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    Avatar photoAngel Barracks

    I wonder, in light of recent news, how many wargames companies are debt free?

    Avatar photoWhirlwind

    I thought most of the smaller ones were debt free because the companies owned all their assets and only expanded from the profits from past sales?

    Avatar photoMcKinstry

    I think any small hobby business is a challenge as you try to move from a small one man(ish) shop to a full time multi-employee business, doubly so if a physical presence is needed either to sell or manufacture. Balancing growth with debt service kills thousands of businesses throughout the West every month and our hobby isn’t immune.

    The tree of Life is self pruning.

    Avatar photoDarkest Star Games

    I don’t know about everyone else, but I sank my own personal funds into my company for everything at the start and occasionally throw more personal money in when I want a project done even if there isn’t enough in the business kitty for it.  I have broken even after all these years, but am just barely “in the black” at the moment.  At the moment my options for putting out new kit seem to be to either have a sale to try to generate purchases (as most sub-28mm companies seem to be really slow right now) or throw more personal money at it.  I refuse to get a bank loan, I hate owing any institution any amount!

    "I saw this in a cartoon once, but I'm pretty sure I can do it..."

    Avatar photoMr. Average

    Debt can be a very powerful tool for expanding a business but it has to have good prospects of return. It’s an investment, and, let’s face it, this is a very volatile small-scale luxury industry. I don’t run a game company, but servicing debt must be a very difficult thing to do with such narrow margins.

    Avatar photoNorm S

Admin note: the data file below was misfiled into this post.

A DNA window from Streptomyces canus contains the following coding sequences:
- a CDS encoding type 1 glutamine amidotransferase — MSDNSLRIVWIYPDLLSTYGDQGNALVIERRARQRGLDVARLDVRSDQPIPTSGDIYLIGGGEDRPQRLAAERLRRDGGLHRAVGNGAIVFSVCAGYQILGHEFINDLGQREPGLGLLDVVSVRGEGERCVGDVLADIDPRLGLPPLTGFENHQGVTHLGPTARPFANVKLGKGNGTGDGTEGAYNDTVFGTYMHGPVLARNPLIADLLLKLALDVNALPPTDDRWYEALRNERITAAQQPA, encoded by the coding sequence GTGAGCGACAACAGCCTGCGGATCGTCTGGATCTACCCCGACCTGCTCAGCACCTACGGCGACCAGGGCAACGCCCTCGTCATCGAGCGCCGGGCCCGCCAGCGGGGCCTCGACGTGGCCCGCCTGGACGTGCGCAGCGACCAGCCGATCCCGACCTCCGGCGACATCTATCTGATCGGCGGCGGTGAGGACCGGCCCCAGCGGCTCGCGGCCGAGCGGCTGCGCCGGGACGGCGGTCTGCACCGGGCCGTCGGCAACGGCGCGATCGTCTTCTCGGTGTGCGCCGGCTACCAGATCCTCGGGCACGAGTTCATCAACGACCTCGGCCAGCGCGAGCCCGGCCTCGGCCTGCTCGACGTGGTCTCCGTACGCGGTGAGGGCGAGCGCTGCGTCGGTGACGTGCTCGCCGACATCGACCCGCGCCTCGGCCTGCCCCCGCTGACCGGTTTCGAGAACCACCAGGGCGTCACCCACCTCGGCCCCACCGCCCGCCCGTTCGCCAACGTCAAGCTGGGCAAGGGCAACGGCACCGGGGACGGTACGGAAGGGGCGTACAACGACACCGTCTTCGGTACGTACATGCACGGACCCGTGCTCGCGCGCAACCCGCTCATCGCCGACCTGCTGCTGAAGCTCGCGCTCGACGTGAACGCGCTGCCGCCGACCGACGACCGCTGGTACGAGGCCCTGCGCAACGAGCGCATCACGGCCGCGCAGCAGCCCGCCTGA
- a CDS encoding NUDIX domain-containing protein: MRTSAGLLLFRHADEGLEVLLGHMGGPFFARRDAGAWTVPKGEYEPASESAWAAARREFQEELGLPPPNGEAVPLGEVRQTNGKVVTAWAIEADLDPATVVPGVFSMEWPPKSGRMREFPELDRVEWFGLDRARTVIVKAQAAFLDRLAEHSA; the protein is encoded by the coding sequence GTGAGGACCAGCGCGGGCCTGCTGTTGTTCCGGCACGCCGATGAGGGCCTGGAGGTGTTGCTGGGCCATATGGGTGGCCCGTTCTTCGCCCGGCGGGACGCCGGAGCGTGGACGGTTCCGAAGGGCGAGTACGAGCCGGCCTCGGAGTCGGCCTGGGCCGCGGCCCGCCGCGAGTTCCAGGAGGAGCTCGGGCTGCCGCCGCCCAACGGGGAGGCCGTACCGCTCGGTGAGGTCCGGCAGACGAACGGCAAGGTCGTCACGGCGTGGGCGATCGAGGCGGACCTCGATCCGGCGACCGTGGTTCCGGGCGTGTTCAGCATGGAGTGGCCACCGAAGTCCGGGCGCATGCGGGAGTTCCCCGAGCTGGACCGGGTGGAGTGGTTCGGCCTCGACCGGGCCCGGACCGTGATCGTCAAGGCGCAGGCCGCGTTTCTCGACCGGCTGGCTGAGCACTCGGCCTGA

Probably crowdfunding has resulted in fewer projects relying on traditional loans (with the burden of failure being passed on to the customer!)

    Avatar photoPhil Dutré

    Define “debt”. Debt for a company is not the same as debt for a private person. Accounting-wise, regulations might also be country-dependent, and bigger or smaller companies play by different rules.

    Avatar photoMike

    Define “debt”. Debt for a company is not the same as debt for a private person.

    Owing money such as a loan or unpaid invoices.
    Not having purchased something from a supplier and having an invoice to pay in 30 days.

    Avatar photoBlackhat

    I would have thought that a lot of the smaller companies are not heavily indebted as they are small one man bands who are not limited companies.

    The bigger ones will leverage debt/loans like any normal company for capital purchases and expansion.

    When I bought Gladiator Games back in 2006 I used my own savings to do so and have not put any more money into Blackhat since and it has paid me a full time wage since 2008…

    But I don’t have any personal debt at all (no mortgage, nothing), so I am very lucky to be in that situation.



    Avatar photoMicroworld Steve

    I’m pretty much in the same boat as Darkest Star.  Initially it was my own investment, and depending on how much stuff  I want to release in a year, it continues to be partially funded by my personal funds.  The business can probably fund 2 full 6mm fantasy army releases, as long as they are physically sculpted.  Sometimes I just want to put out cool minis, so I just fund them myself.  I would never in a million years take a loan of any kind to release miniatures, if I am ridiculously lucky my releases break even in 3 years, but usually it is about 5.  Wouldn’t want to pay interest for that long 🙂

    This year has been particularly slow for some reason, which will just mean less releases next year.


    Avatar photoRhoderic

    in light of recent news

    I need to ask because I’ve been away from the hobby for a while: What recent news? Did a company go under?

    Avatar photoMr. Average

    Spartan Games, of Dystopian Wars, Halo Fleet Battles, and others, went bust on August 25, citing debt issues as the main causal factor.

    Avatar photoRhoderic

    Well, hell 

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